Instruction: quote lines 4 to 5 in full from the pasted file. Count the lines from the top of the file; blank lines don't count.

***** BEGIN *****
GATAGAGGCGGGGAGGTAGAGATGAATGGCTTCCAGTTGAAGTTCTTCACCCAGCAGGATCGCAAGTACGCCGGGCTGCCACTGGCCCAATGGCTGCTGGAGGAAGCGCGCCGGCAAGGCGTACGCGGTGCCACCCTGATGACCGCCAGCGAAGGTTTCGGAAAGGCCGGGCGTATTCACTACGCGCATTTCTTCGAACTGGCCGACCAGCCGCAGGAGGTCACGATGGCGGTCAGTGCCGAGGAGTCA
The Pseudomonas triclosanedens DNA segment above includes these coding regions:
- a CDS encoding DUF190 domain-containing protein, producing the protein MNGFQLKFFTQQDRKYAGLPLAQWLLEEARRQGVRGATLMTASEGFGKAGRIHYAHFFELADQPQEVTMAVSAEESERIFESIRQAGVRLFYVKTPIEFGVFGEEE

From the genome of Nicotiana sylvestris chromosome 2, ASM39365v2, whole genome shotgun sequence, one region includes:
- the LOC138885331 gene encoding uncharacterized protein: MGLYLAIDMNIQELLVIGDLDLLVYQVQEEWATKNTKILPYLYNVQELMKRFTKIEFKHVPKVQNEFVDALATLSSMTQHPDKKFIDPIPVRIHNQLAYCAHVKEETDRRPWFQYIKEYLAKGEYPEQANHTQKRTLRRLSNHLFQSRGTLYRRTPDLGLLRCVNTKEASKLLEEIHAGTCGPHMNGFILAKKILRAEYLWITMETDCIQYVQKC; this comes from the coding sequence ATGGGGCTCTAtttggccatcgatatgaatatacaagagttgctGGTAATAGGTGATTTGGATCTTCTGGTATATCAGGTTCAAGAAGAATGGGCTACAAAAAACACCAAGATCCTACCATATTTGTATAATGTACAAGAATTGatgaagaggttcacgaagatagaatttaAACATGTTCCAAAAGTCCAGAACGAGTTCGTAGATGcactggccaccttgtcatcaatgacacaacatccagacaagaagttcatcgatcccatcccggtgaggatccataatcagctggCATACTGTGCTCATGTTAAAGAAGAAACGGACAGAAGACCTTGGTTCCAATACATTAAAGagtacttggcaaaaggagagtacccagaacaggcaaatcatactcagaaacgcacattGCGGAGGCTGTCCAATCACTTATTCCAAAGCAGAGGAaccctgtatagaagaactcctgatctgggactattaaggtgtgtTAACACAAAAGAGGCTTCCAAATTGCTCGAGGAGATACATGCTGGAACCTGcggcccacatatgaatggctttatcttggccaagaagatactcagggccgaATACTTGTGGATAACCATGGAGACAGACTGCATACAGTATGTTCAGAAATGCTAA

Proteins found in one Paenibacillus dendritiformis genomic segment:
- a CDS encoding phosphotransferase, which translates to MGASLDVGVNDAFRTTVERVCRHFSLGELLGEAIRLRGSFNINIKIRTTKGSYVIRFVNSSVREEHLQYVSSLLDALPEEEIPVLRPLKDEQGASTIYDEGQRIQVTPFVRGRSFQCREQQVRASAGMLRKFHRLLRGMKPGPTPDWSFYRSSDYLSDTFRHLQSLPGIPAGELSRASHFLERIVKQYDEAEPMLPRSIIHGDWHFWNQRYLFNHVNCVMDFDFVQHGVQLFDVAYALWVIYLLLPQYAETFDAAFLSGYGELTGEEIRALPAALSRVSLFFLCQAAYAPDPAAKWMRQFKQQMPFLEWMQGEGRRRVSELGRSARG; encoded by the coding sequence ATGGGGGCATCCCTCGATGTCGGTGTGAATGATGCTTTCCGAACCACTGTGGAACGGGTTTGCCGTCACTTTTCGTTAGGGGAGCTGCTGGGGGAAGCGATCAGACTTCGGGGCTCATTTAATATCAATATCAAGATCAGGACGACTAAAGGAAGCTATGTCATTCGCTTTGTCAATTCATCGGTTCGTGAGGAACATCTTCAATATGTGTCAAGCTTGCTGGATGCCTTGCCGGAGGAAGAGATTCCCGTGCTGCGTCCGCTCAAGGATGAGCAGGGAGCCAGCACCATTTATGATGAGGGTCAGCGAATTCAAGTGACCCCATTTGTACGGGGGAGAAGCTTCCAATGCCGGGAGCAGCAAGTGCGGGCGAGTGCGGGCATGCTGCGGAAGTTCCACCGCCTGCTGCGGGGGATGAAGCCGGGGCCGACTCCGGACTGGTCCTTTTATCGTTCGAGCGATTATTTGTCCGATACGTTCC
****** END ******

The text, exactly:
From the genome of Nicotiana sylvestris chromosome 2, ASM39365v2, whole genome shotgun sequence, one region includes:
- the LOC138885331 gene encoding uncharacterized protein: MGLYLAIDMNIQELLVIGDLDLLVYQVQEEWATKNTKILPYLYNVQELMKRFTKIEFKHVPKVQNEFVDALATLSSMTQHPDKKFIDPIPVRIHNQLAYCAHVKEETDRRPWFQYIKEYLAKGEYPEQANHTQKRTLRRLSNHLFQSRGTLYRRTPDLGLLRCVNTKEASKLLEEIHAGTCGPHMNGFILAKKILRAEYLWITMETDCIQYVQKC; this comes from the coding sequence ATGGGGCTCTAtttggccatcgatatgaatatacaagagttgctGGTAATAGGTGATTTGGATCTTCTGGTATATCAGGTTCAAGAAGAATGGGCTACAAAAAACACCAAGATCCTACCATATTTGTATAATGTACAAGAATTGatgaagaggttcacgaagatagaatttaAACATGTTCCAAAAGTCCAGAACGAGTTCGTAGATGcactggccaccttgtcatcaatgacacaacatccagacaagaagttcatcgatcccatcccggtgaggatccataatcagctggCATACTGTGCTCATGTTAAAGAAGAAACGGACAGAAGACCTTGGTTCCAATACATTAAAGagtacttggcaaaaggagagtacccagaacaggcaaatcatactcagaaacgcacattGCGGAGGCTGTCCAATCACTTATTCCAAAGCAGAGGAaccctgtatagaagaactcctgatctgggactattaaggtgtgtTAACACAAAAGAGGCTTCCAAATTGCTCGAGGAGATACATGCTGGAACCTGcggcccacatatgaatggctttatcttggccaagaagatactcagggccgaATACTTGTGGATAACCATGGAGACAGACTGCATACAGTATGTTCAGAAATGCTAA